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Educating All God’s Children: What Christians Can--and Should--Do to Improve Public Education for Low-Income Kids

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America strives to be a land of equal opportunity, but our nation’s public schools are not leveling the playing field for the fifteen million children growing up in poverty. By the time kids in low-income communities are in fourth grade, they’re already three grade levels behind their peers in wealthier communities. More than half won’t graduate from high school—and many t America strives to be a land of equal opportunity, but our nation’s public schools are not leveling the playing field for the fifteen million children growing up in poverty. By the time kids in low-income communities are in fourth grade, they’re already three grade levels behind their peers in wealthier communities. More than half won’t graduate from high school—and many that do graduate only perform at an eighth-grade level. Only one in ten will go on to graduate from college. These students have severely diminished opportunities for personal prosperity and professional success.Education expert Nicole Baker Fulgham explores what Christians can—and should—do to champion urgently needed reform and help improve our public schools. The book provides concrete action steps for working to ensure that all of God’s children get the quality public education they deserve. It also features personal narratives from the author and other Christian public school teachers that demonstrate how the achievement gap in public education can be solved.


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America strives to be a land of equal opportunity, but our nation’s public schools are not leveling the playing field for the fifteen million children growing up in poverty. By the time kids in low-income communities are in fourth grade, they’re already three grade levels behind their peers in wealthier communities. More than half won’t graduate from high school—and many t America strives to be a land of equal opportunity, but our nation’s public schools are not leveling the playing field for the fifteen million children growing up in poverty. By the time kids in low-income communities are in fourth grade, they’re already three grade levels behind their peers in wealthier communities. More than half won’t graduate from high school—and many that do graduate only perform at an eighth-grade level. Only one in ten will go on to graduate from college. These students have severely diminished opportunities for personal prosperity and professional success.Education expert Nicole Baker Fulgham explores what Christians can—and should—do to champion urgently needed reform and help improve our public schools. The book provides concrete action steps for working to ensure that all of God’s children get the quality public education they deserve. It also features personal narratives from the author and other Christian public school teachers that demonstrate how the achievement gap in public education can be solved.

30 review for Educating All God’s Children: What Christians Can--and Should--Do to Improve Public Education for Low-Income Kids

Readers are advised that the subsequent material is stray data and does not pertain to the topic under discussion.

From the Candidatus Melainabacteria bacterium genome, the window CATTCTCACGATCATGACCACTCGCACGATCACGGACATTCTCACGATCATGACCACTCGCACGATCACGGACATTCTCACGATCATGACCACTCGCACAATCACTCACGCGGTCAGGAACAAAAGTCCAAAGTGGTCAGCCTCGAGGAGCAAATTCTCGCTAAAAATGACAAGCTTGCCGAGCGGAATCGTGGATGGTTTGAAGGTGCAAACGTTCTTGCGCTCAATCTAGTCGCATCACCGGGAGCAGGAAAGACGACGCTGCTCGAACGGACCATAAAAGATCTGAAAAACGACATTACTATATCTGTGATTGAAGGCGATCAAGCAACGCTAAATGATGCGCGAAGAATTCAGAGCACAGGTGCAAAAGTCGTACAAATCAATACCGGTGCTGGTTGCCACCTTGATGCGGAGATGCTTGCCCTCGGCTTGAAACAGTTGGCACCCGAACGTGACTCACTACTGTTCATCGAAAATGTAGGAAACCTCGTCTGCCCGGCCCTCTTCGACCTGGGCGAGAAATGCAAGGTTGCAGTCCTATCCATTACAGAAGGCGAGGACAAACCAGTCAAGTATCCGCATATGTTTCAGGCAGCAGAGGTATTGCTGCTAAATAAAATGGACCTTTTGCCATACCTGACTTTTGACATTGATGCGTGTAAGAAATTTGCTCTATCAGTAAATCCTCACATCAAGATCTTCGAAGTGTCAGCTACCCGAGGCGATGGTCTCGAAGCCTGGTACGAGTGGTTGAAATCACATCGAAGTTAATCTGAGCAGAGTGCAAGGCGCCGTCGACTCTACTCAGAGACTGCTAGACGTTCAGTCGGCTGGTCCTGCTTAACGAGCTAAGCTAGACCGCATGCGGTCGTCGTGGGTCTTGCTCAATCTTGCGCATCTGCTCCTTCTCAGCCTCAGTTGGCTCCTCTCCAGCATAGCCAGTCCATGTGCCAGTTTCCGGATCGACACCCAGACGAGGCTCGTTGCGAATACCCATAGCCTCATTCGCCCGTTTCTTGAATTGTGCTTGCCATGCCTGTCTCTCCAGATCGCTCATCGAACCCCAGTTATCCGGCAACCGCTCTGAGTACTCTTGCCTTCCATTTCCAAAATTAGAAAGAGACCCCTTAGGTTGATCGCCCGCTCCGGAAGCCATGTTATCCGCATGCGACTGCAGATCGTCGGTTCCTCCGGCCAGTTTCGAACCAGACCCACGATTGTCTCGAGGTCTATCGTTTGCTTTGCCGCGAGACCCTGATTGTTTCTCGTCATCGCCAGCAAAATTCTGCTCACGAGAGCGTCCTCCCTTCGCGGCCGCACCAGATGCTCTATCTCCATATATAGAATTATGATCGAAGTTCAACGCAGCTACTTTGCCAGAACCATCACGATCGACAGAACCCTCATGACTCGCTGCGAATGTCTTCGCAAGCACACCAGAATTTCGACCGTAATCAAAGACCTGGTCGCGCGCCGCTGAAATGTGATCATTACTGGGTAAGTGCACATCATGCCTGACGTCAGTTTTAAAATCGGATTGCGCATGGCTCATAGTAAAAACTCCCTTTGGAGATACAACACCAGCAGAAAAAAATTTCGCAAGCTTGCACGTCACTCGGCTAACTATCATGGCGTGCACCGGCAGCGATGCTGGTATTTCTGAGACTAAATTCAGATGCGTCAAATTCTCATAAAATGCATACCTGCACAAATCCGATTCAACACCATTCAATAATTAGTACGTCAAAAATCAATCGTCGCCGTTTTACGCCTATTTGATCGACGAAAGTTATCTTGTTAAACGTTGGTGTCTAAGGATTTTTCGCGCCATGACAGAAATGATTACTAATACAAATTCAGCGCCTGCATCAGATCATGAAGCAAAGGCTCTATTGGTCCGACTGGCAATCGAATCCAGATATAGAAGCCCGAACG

1. 4 out of 5

    Hannah Ross

    While my initial purpose for reading this book was to gain personal motivation for my role as a teacher, the biggest impact this book had on me was to help me think of improving low-income public schools as work to be done by entire communities, not just teachers or others who work in the field of education. The aspect of this book that I am probably most appreciative of is the stark contrast drawn between how Christians historically engaged in public education compared with the lack of meaningf While my initial purpose for reading this book was to gain personal motivation for my role as a teacher, the biggest impact this book had on me was to help me think of improving low-income public schools as work to be done by entire communities, not just teachers or others who work in the field of education. The aspect of this book that I am probably most appreciative of is the stark contrast drawn between how Christians historically engaged in public education compared with the lack of meaningful partnerships modern churches tend to have with their local schools. The stories she shares about how some churches are entering into public schools and giving their time and resources to actively work towards closing the academic achievement gap left me feeling excited about what it could look like for more churches and faith-based organizations to engage with low-income schools in this way. "The time is ripe for Christians to engage in one of the last frontiers of justice in our nation: ensuring that children in low-income communities receive the education they deserve. We can no longer stand on the sidelines. If we do...we will miss the opportunity to help empower millions of American children with a quality education."

  2. 5 out of 5

    Curtis

    Really enjoyed this book. Lots of information and stories about public education and narrowing the education gap (between the haves and the haves not). I wished she would have included more data and less of the personal stories. She also focused a lot on how large churches and teachers can positively impact the gap. Not as many ideas for the individual person (like me) who is neither a teacher nor belongs to a large church. Would have liked some encouragement for individuals doing what they can. Really enjoyed this book. Lots of information and stories about public education and narrowing the education gap (between the haves and the haves not). I wished she would have included more data and less of the personal stories. She also focused a lot on how large churches and teachers can positively impact the gap. Not as many ideas for the individual person (like me) who is neither a teacher nor belongs to a large church. Would have liked some encouragement for individuals doing what they can. But, I especially enjoyed the fact that Nicole is encouraging Christians to help narrow the education achievement gap rather than running away (with their children) to suburban, homogenous, well to do schools. We are called by Jesus to love and look after those who are vulnerable - and that especially includes children and those living in poverty.